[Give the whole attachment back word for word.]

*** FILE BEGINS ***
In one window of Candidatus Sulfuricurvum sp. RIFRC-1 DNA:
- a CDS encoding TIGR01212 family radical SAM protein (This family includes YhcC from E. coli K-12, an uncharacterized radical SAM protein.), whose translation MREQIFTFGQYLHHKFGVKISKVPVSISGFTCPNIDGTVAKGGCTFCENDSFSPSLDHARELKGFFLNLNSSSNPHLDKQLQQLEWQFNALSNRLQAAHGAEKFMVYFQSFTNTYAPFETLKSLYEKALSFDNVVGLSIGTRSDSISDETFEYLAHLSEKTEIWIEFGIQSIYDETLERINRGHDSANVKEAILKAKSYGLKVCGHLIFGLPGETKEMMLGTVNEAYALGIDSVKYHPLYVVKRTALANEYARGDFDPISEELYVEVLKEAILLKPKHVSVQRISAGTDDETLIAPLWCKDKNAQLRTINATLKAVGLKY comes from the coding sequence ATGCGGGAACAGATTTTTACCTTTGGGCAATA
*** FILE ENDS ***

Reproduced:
In one window of Candidatus Sulfuricurvum sp. RIFRC-1 DNA:
- a CDS encoding TIGR01212 family radical SAM protein (This family includes YhcC from E. coli K-12, an uncharacterized radical SAM protein.), whose translation MREQIFTFGQYLHHKFGVKISKVPVSISGFTCPNIDGTVAKGGCTFCENDSFSPSLDHARELKGFFLNLNSSSNPHLDKQLQQLEWQFNALSNRLQAAHGAEKFMVYFQSFTNTYAPFETLKSLYEKALSFDNVVGLSIGTRSDSISDETFEYLAHLSEKTEIWIEFGIQSIYDETLERINRGHDSANVKEAILKAKSYGLKVCGHLIFGLPGETKEMMLGTVNEAYALGIDSVKYHPLYVVKRTALANEYARGDFDPISEELYVEVLKEAILLKPKHVSVQRISAGTDDETLIAPLWCKDKNAQLRTINATLKAVGLKY comes from the coding sequence ATGCGGGAACAGATTTTTACCTTTGGGCAATA